Friday, November 30, 2012

Would Champions Trophy trigger a turnaround in Indian hockey?

This piece was published in Sportskeeda

The London Olympics was a truly forgettable moment for not just the Indian hockey team as well as for the many hockey fans, who would have found it extremely hard to stomach the fact that the blue shirts would finish with a wooden spoon – what a low point for a team which has won the Olympic gold the most times – 8 times for the statistically-minded.

A lot of water has flown under the bridge since that Olympics disaster. As on expected lines, the team was greeted with public backlash; players were lampooned and the already falling interest in the sport was only fast-forwarded.

For the first time in many years, the chief coach was not made the scapegoat – as is the case with Indian hockey, where a coach is dumped after every disappointing campaign in a major tournament. Michael Nobbs was spared the axe and here he is once again spearheading the team on another important assignment – the FIH Champions Trophy – where India is participating as a wild card invitee.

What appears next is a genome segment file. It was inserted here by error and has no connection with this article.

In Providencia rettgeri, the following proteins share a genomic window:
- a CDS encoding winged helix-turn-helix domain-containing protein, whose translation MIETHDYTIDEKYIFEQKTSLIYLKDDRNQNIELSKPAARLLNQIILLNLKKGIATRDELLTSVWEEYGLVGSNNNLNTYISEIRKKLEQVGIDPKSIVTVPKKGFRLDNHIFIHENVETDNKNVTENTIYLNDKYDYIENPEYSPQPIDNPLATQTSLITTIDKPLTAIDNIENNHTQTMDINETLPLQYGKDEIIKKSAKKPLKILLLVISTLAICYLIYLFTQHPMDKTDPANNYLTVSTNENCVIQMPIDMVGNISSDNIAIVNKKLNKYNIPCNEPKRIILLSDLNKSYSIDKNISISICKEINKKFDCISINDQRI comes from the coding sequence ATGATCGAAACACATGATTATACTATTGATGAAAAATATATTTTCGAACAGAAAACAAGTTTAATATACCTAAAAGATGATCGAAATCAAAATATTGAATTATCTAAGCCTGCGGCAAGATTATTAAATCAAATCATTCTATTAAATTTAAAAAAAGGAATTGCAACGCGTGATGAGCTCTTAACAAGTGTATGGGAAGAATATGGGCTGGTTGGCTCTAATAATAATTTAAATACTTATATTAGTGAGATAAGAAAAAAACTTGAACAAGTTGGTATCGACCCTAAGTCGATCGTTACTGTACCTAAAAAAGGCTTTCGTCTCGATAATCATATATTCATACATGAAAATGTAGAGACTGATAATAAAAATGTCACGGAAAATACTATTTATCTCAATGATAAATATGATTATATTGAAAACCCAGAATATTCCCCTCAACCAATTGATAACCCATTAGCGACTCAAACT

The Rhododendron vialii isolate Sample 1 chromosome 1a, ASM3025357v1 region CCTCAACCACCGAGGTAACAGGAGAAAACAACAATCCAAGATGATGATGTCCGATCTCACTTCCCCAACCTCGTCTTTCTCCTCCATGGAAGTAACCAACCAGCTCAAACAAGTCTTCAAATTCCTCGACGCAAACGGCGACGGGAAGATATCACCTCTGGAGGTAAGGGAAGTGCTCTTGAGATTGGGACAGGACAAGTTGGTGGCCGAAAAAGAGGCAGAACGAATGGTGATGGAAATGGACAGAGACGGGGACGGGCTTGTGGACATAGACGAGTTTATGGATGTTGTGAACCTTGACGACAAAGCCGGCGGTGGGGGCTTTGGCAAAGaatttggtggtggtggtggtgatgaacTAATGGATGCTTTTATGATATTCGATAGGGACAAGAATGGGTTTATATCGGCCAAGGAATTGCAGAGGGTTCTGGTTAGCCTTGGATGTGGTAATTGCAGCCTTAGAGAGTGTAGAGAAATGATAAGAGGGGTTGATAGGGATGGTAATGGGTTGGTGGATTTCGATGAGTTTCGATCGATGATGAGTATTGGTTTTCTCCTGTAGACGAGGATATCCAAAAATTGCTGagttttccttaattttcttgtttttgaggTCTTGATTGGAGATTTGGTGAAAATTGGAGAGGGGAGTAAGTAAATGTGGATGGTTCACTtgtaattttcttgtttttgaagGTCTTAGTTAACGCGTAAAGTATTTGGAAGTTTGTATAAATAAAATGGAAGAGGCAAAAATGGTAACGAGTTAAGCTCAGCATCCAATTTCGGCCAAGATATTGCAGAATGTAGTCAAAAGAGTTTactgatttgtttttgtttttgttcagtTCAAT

The team will take the turf under a new captain Sardar Singh, after the London Olympics captain Bharat Chetri along with several senior players like Sandeep Singh, Ignace Tirkey, Shivendra Singh and Tushar Khandker were either dropped or rested (as we are made to believe).

Without a shadow of doubt, Sardar has a herculean task of getting the best out of his boys and pep up their morale, which took a real pounding at the London Olympics.

The Indian captain will be relying heavily on vice-captain Vokkaliga Raghunath to execute the penalty corner duties in an exemplary manner in the absence of a seasoned campaigner like Sandeep Singh. Young Rupinder Pal Singh is highly promising and would be expected to complement Raghunath in short corner execution. Expectations would also be high from young defender Harbir Singh, who would be keen to prove his worth on the big stage.

Indian defence was torn to shreds by the rival teams at the London Olympics, and all eyes will be on whether the team has really worked hard on plugging the loose holes in defence, as that will be the key in deciding how the team fares in the Champions Trophy.

A close look at India’s matches at the London Olympics would reveal how India paid a heavy price for silly defensive errors. A tight defence would play a big role in ensuring India stay competitive in the tournament as they would be up against some of the world’s top teams.

Goalkeepers PR Sreejesh and PT Rao along with the backline of Raghunah and Co must be alive to the situation all the time as any slight lapse in concentration can cost us dearly. The London Olympics is a striking example of that.